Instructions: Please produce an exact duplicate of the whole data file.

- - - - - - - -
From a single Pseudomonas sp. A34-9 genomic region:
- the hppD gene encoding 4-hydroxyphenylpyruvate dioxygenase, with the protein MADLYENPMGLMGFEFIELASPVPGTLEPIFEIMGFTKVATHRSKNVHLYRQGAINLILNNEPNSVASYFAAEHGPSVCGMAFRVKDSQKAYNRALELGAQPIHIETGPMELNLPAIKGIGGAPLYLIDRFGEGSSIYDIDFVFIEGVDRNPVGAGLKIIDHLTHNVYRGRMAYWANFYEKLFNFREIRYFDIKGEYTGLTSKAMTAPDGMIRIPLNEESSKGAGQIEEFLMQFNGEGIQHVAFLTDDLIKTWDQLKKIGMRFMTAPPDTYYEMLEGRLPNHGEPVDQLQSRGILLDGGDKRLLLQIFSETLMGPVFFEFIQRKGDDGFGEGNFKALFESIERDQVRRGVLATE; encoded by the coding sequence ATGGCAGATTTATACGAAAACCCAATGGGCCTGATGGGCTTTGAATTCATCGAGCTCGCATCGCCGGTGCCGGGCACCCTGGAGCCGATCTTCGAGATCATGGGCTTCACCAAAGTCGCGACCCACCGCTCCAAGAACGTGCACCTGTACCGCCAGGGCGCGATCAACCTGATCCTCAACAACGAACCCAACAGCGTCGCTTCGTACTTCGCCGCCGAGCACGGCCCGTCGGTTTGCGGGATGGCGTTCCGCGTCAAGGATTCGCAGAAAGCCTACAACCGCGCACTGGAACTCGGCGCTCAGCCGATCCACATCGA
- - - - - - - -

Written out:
From a single Pseudomonas sp. A34-9 genomic region:
- the hppD gene encoding 4-hydroxyphenylpyruvate dioxygenase, with the protein MADLYENPMGLMGFEFIELASPVPGTLEPIFEIMGFTKVATHRSKNVHLYRQGAINLILNNEPNSVASYFAAEHGPSVCGMAFRVKDSQKAYNRALELGAQPIHIETGPMELNLPAIKGIGGAPLYLIDRFGEGSSIYDIDFVFIEGVDRNPVGAGLKIIDHLTHNVYRGRMAYWANFYEKLFNFREIRYFDIKGEYTGLTSKAMTAPDGMIRIPLNEESSKGAGQIEEFLMQFNGEGIQHVAFLTDDLIKTWDQLKKIGMRFMTAPPDTYYEMLEGRLPNHGEPVDQLQSRGILLDGGDKRLLLQIFSETLMGPVFFEFIQRKGDDGFGEGNFKALFESIERDQVRRGVLATE; encoded by the coding sequence ATGGCAGATTTATACGAAAACCCAATGGGCCTGATGGGCTTTGAATTCATCGAGCTCGCATCGCCGGTGCCGGGCACCCTGGAGCCGATCTTCGAGATCATGGGCTTCACCAAAGTCGCGACCCACCGCTCCAAGAACGTGCACCTGTACCGCCAGGGCGCGATCAACCTGATCCTCAACAACGAACCCAACAGCGTCGCTTCGTACTTCGCCGCCGAGCACGGCCCGTCGGTTTGCGGGATGGCGTTCCGCGTCAAGGATTCGCAGAAAGCCTACAACCGCGCACTGGAACTCGGCGCTCAGCCGATCCACATCGA